Seems to me that improvement in information sharing was a key feature that sold us DHS.
As a layperson looking on from the outside, I see no signs that a decade of improved intelligence gathering has improved our lot in the least. I then balance that against the clear unmistakable fact that Americans have lost essential liberties that we are not likely to get back.
Not to mention that all these "improvements" will never give use perfect security. So I for one would, far and away, prefer more liberty and freedom than having the biggest daily intel report known to man.
As I said at the top, I usually really like your stuff so I don't want to argue with you. My stuff on the other hand can seriously use an editor.
One last point, and I'll let you move on to more useful activities: we will be very lucky to get even a tiny improvement in your liberties (in our lifetime). When dealing with congress keeping things as black and white as possible is important. So "Repeal the Patriot Act, Now" is more likely to have an impact than: "but don't forget about the hazmat suits".
I got what you were saying. My point is the small amount of good you have pointed out is hardly even worth mentioning.
To frame it another way: your suggestion, that we try to surgically save the few little healthy cells from this massive flaming ball of cancer growing so large that is pushing us ever closer to the sun, is some we should all definitely get behind.
I normally like most of Dark Helmets posts but he is way off base on this one.
Just to keep this focused: how could you possible balance your three reasons for keeping this act (which boil down to the ease of moving money around for some), against the loss of liberty for everyone one in the country; including future generations?
We have gotten so use to Congress ignoring/ignorance of the constitution that we have been placated into not tar and feathering them within an inch of their lives....
They violate their oaths of office daily, if not by the hour. They have been doing this generations (but has really picked up steam starting in the 90's). So the reality is, by continuing to vote for these idiots, the conversion of the 'home of the free' into the 'home of the whiners' is completely our fault.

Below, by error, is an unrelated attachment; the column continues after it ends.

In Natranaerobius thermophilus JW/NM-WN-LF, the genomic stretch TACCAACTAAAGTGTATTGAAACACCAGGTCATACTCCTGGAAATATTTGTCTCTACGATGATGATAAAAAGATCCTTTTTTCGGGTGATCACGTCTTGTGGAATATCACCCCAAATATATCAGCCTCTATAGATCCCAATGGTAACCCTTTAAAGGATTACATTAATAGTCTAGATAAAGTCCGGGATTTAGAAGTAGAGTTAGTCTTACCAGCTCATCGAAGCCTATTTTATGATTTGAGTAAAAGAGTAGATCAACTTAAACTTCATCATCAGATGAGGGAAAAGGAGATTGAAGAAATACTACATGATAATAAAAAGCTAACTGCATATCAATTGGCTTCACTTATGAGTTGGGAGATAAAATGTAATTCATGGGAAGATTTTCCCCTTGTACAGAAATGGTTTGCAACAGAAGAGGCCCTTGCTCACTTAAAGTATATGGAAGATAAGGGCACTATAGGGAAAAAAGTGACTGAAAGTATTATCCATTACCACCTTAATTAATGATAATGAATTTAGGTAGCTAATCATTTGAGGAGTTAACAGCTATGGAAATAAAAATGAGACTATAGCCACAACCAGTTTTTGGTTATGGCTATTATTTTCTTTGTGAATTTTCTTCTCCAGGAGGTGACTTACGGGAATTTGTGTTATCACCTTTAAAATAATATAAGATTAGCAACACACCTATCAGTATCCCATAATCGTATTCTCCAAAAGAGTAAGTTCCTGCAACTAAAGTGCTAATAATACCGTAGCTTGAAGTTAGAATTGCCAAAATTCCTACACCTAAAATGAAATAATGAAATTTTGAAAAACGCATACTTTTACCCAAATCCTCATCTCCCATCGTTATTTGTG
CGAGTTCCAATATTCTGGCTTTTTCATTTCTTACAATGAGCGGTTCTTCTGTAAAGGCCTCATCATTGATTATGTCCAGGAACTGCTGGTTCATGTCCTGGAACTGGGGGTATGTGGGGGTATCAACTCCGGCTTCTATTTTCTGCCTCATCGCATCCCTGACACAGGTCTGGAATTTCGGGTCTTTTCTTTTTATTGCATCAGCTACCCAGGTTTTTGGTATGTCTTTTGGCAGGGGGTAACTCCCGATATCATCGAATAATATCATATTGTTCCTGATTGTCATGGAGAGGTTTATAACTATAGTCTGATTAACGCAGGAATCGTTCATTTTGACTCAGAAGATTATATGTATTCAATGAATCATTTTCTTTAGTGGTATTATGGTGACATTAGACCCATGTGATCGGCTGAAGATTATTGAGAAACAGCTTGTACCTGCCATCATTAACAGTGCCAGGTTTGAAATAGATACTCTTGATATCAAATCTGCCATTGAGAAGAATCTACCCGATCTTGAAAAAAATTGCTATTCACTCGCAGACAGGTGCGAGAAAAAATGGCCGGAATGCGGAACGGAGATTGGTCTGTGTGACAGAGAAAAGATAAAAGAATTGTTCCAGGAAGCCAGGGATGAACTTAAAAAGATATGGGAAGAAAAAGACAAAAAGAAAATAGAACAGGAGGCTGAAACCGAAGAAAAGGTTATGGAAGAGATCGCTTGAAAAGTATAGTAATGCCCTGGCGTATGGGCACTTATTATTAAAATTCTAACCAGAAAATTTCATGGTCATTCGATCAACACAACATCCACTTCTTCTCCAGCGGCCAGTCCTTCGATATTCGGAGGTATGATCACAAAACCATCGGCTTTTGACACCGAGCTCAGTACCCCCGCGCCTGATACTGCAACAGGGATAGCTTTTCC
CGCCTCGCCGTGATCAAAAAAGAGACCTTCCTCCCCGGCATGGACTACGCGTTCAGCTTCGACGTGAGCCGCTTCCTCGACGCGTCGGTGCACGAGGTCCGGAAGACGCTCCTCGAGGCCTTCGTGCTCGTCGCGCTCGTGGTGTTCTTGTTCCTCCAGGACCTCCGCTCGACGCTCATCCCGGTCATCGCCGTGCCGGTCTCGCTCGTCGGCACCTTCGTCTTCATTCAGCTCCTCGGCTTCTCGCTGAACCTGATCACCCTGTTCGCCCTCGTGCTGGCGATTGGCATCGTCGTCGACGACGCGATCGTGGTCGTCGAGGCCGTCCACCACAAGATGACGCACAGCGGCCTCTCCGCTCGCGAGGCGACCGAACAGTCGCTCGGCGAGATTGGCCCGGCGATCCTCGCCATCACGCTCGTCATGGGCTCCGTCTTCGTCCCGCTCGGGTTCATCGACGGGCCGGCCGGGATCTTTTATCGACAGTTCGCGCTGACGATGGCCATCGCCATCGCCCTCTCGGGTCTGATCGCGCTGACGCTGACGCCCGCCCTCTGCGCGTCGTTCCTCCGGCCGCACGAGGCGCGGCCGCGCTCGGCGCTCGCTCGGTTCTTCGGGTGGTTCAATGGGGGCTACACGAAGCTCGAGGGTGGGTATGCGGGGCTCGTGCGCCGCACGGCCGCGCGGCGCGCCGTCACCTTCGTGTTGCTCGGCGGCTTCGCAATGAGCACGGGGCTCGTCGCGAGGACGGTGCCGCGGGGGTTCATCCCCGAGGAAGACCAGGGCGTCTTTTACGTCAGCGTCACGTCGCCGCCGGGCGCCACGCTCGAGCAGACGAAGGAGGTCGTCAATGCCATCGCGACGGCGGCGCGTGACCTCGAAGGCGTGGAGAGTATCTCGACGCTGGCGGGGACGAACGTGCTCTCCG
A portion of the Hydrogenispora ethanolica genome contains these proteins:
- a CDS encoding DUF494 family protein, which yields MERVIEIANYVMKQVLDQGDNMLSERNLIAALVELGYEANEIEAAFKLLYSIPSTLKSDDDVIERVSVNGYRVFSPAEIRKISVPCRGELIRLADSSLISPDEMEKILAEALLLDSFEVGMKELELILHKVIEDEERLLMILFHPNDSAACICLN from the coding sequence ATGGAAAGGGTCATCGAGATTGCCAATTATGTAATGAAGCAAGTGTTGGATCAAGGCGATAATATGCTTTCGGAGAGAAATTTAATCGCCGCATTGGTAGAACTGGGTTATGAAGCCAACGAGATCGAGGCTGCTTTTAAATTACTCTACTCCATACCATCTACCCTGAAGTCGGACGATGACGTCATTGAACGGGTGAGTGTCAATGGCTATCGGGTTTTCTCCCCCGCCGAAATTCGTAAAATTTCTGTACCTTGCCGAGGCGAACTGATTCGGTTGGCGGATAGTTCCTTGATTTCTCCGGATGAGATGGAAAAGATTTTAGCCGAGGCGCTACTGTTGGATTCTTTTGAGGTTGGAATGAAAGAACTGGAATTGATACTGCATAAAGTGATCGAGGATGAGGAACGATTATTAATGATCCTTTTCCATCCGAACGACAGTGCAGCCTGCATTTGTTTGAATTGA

I haven't heard many people suggest outlawing plea bargains. I'm not an expert in this area but it is my understanding that many countries have done just that; as they understand the corrosive effects of the whole bargaining process.
While disruption by the internet is a significant force on journalism, I think the biggest negative driver is themselves. Once reporters stop offering even the pretense of reporting just the facts of a story and openly promoted only editorial spin, their days were numbered.
It’s my understanding that the wheels came off the track almost immediately; with Congress directing federal support for the city of Savannah after their great fire. They knew it was unconstitutional for congress to divert tax dollars to aid the city but they did it anyway. One more example that the road to hell is paved with good intentions.
Newspapers died when they switched from reporting the facts and trying to keep aware of their bias to pushing their spin/agenda. This is a death that has been coming for decades; well before web browsers even existed.
I think the last election cycle, with more people reading alternative viewpoints on the web, has pushed newspaper and mass media to the edge of the cliff. I'm a little surprised that they don't know just how dead they are.
Okay, it is true that your CD-ROM came out before Microsoft's. The fact is that Britannica passed on Gates' offer and had no clue how to sell a CD-ROM. So describing it as an urban myth is misleading, at best.
"Making life difficult is only going to drive those legitimate customer prospects towards the very activity they were most afraid of."
I’m sure there are people who rationalize their downloading illegal copies this way. I’ve seen Mike use this line more and more often, of late, and feel that in some way he is providing cover for “pirates”.
If I can’t get what I want, when I want it, at a price I’m willing to pay then I go without. I’d rather see Mike reference lost of market size and market share rather than increasing pressure to “pirate” as the main penalty for treating one’s customers like criminals.
I'm a little bummed out about it but I'm boycotting the NFL until they stop attacking Fair Use. The real drag for me is that I finally got my wife educated enough on the game that she could enjoy watching them with me. :-(
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